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I am in the process of making and image uploading page with client side image resizing (using HTML5 canvas). Everything is working, but the problem is that the image quality is not very good.

Here is a link to a (work in progress) photo gallery with images that my resize/upload code has generated.

Can you see what I mean by poor quality? Lots of jagged edges, especially on the thumbnail images. Any ideas of how to fix this?

Here is my javascript for generating the thumbnails:

img.onload = function()
   var canvasWidth = 150;
   var canvasHeight = 150;
   var Rz = resizeCanvasSmall(img,canvasID,canvasWidth,canvasHeight);

   dataurl = canvas.toDataURL("image/jpeg",0.8);  // File type and quality (0.0->1.0)

// Function to resize canvas (for thumbnail images)
// img = image object, canvas = canvas element ID
function resizeCanvasSmall(img,canvas,width,height)
var sx; //The x coordinate where to start clipping
var sy; //The y coordinate where to start clipping
var swidth; //The width of the clipped image
var sheight; //The height of the clipped image

var aspectRatio = width / height;

if (img.width > img.height) // If landscape
    sheight = img.height;
    swidth = img.height * aspectRatio;
    sy = 0;
    sx = (img.width - swidth) / 2;
else //If portrait
    swidth = img.width;
    sheight = img.width / aspectRatio;
    sx = 0;
    sy = (img.height - sheight) / 2;

document.getElementById(canvas).width = width;
document.getElementById(canvas).height = height;

return [sx,sy,swidth,sheight,0,0,width,height];
share|improve this question
possible duplicate of Resizing an image in an HTML5 canvas – Cerbrus Dec 18 '12 at 13:12
The first thing that I noticed in the images - resizing is not proper. By that I mean Orignial image (W1, H1) thumbnail image (W2, H2). You will get better results if (W1/W2 == H1/H2) – Joddy Dec 18 '12 at 13:14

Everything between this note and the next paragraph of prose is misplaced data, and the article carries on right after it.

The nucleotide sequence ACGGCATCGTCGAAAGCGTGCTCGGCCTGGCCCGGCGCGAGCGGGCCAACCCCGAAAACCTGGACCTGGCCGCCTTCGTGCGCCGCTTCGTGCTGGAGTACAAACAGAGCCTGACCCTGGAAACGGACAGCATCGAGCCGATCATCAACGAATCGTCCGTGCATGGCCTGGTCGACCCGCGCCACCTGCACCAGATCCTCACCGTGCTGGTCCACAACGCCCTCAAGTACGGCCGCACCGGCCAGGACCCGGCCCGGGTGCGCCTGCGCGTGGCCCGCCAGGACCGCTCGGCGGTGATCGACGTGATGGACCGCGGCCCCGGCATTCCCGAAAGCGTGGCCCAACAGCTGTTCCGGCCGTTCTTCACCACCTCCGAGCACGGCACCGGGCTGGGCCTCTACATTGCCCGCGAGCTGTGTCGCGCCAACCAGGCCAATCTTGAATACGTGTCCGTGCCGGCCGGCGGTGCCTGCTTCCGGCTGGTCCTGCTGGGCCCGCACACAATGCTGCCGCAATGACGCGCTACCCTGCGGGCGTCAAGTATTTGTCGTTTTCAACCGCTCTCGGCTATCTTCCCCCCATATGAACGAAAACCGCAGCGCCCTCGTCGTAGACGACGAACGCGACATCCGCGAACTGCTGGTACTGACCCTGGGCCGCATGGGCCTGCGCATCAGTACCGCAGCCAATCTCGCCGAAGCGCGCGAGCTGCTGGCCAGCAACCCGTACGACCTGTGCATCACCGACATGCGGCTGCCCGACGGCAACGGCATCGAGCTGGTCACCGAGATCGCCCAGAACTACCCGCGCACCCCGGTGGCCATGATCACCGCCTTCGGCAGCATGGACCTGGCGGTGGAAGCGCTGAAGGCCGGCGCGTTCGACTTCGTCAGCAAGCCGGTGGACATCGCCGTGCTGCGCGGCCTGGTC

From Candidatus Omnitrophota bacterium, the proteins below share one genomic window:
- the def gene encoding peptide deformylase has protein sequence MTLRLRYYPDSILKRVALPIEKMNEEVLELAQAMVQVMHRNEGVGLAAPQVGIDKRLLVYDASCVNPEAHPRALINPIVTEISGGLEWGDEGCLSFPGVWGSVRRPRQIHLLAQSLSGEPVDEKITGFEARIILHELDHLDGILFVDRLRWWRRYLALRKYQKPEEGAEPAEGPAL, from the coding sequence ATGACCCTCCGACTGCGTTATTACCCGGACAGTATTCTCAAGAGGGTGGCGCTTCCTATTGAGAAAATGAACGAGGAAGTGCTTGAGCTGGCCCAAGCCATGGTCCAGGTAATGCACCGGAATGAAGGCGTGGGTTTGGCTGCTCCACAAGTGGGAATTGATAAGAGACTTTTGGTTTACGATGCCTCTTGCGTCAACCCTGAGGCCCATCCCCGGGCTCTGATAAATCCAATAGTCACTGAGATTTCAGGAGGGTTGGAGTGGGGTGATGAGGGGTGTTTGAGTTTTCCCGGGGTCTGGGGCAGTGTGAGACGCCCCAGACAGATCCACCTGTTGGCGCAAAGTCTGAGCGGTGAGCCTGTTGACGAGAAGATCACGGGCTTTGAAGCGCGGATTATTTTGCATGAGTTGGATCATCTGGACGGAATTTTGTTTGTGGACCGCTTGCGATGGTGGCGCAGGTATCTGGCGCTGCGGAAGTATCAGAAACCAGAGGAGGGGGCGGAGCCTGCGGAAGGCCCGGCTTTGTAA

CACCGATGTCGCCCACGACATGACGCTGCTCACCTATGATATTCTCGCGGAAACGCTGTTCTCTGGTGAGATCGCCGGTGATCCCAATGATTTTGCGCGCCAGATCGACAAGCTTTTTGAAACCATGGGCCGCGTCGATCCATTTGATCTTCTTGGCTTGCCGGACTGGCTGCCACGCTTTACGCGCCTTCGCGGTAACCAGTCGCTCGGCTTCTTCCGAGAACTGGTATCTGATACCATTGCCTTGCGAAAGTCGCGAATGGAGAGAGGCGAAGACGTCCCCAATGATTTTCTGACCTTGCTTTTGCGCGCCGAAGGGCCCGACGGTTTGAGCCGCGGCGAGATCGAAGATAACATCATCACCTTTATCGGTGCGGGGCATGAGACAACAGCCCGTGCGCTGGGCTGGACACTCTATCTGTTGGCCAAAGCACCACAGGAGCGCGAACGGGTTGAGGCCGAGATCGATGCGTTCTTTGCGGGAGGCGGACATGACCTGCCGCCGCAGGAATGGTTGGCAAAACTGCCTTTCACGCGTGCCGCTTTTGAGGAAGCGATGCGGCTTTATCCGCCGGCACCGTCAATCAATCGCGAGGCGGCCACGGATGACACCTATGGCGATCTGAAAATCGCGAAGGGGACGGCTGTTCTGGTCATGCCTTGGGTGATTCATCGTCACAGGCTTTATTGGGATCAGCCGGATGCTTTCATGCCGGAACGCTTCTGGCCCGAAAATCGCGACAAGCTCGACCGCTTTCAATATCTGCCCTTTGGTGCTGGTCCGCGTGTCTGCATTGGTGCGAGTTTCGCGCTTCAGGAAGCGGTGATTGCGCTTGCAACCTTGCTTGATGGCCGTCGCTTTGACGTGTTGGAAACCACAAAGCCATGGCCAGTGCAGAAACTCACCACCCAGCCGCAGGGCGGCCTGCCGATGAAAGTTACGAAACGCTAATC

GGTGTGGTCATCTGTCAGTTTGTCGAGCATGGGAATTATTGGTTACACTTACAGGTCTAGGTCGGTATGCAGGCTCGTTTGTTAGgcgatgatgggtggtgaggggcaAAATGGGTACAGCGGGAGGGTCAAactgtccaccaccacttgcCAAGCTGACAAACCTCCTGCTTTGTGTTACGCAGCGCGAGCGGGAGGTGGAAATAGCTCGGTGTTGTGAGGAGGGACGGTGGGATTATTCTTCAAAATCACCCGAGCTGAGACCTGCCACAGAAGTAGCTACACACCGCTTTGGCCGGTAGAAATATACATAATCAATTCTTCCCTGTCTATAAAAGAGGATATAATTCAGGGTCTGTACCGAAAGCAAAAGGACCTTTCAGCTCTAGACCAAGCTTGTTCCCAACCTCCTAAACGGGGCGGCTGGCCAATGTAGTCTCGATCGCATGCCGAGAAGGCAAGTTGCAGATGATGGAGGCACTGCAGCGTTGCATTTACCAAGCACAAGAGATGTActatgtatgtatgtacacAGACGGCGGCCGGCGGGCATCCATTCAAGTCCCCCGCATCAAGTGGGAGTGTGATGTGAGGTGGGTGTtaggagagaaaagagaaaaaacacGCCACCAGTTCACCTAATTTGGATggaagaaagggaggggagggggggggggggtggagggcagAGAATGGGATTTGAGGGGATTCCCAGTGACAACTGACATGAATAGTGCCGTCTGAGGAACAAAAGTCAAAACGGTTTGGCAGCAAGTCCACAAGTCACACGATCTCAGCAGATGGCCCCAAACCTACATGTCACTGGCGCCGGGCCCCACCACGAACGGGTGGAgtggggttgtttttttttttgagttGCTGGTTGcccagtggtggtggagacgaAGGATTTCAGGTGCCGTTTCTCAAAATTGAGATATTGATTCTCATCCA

Th standard doesn't specify the scaling algorithm used by drawImage, so the browsers can use whatever they want. When you want advanced image filtering, like bicubic, sinc on lanczos, you will have to implement them yourself. – Philipp Dec 18 '12 at 13:21
You could be right about (W1/W2 == H1/H2) @Joddy. I guess if the original image was 3241x2321 pixels (for example), then when you make the image smaller you can't maintain the aspect ratio perfectly. I'll try writing some code to first clip the image to a size that can be scaled down... Will let you know if it works. – Mark Dec 18 '12 at 15:51
Jcrop is also another good jQuery plugin for image uploading. – Jay S. Apr 15 '13 at 23:28

The general rule for resizing large amounts is to go in jumps of powers of two so you have fewer aliasing artifacts, then just do one final resize for the rest of the way. Ex: if you need to rescale 1000px down to 68px scale it down to 500px, then 250px, then 125px, then to 68px. It's always a power of two until the last one.

Also, you should preserve the aspect ratio or you'll get funky aliasing at diagonals. If you need square thumbnails from non-square source images then size down as close as you can get to your target square while still being bigger, then crop it in the center. (Or go smaller and pad it). You must preserve the aspect ratio at all costs.

To get even better results than what I've described you'd have to implement your own resizing algorithms which will be far slower (since they would be in JS instead of optimized native code). Jumping into WebGL might also be an option.

share|improve this answer